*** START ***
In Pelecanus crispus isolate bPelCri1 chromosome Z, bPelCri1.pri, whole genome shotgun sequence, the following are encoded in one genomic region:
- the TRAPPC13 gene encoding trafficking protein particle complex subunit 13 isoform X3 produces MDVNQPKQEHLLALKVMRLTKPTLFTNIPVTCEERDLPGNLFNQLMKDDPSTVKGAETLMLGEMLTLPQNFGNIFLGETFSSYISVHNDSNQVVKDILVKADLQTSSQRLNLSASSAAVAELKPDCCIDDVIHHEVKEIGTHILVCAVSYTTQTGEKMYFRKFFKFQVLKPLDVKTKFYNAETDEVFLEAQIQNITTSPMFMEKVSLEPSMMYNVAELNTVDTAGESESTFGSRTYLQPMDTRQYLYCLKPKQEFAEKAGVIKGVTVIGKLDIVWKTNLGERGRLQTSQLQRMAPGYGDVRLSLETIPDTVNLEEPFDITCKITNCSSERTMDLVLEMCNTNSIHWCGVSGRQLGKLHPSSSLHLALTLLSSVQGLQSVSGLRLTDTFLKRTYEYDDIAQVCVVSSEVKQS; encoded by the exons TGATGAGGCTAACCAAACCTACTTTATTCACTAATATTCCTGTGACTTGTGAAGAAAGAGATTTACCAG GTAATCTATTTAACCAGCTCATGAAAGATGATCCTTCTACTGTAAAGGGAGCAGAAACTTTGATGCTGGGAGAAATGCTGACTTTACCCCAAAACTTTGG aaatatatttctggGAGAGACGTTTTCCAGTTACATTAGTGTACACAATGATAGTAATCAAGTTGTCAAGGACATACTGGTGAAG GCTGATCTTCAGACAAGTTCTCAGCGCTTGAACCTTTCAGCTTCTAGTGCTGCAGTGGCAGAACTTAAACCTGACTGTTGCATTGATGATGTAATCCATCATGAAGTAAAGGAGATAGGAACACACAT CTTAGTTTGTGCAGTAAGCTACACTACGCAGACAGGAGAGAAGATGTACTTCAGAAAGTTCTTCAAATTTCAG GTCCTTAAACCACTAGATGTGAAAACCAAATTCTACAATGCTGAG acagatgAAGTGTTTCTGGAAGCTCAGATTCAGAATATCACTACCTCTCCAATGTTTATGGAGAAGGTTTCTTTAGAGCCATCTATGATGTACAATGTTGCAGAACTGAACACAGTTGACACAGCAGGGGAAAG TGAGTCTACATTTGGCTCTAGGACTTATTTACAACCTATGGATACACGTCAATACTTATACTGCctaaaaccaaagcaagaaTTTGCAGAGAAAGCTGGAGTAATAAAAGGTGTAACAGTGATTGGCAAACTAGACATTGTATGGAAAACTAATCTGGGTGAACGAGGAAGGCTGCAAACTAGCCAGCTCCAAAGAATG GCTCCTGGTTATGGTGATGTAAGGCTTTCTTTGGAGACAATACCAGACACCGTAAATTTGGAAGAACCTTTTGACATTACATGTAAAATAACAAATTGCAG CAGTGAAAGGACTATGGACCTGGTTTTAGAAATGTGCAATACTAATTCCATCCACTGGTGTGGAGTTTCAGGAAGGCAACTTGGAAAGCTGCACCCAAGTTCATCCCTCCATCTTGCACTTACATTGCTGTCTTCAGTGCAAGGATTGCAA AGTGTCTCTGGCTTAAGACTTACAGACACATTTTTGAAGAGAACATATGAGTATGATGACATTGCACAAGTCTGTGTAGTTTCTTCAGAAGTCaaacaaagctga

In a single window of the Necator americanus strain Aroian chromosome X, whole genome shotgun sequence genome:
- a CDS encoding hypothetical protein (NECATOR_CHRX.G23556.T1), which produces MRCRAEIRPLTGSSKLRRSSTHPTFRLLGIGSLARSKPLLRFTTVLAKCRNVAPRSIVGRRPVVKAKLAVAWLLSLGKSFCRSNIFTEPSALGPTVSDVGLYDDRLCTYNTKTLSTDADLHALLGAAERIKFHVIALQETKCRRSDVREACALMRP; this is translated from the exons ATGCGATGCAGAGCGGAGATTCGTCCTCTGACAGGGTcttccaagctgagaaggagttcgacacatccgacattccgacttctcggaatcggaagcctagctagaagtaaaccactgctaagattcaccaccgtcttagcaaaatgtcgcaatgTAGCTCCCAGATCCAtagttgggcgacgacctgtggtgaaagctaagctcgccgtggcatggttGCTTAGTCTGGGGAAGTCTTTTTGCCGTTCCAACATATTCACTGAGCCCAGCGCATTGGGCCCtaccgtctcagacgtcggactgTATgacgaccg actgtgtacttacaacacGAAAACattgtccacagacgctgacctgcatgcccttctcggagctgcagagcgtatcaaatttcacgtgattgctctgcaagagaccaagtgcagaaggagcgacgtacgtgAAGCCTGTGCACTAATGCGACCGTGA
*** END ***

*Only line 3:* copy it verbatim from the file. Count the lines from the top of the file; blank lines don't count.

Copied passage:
In a single window of the Necator americanus strain Aroian chromosome X, whole genome shotgun sequence genome: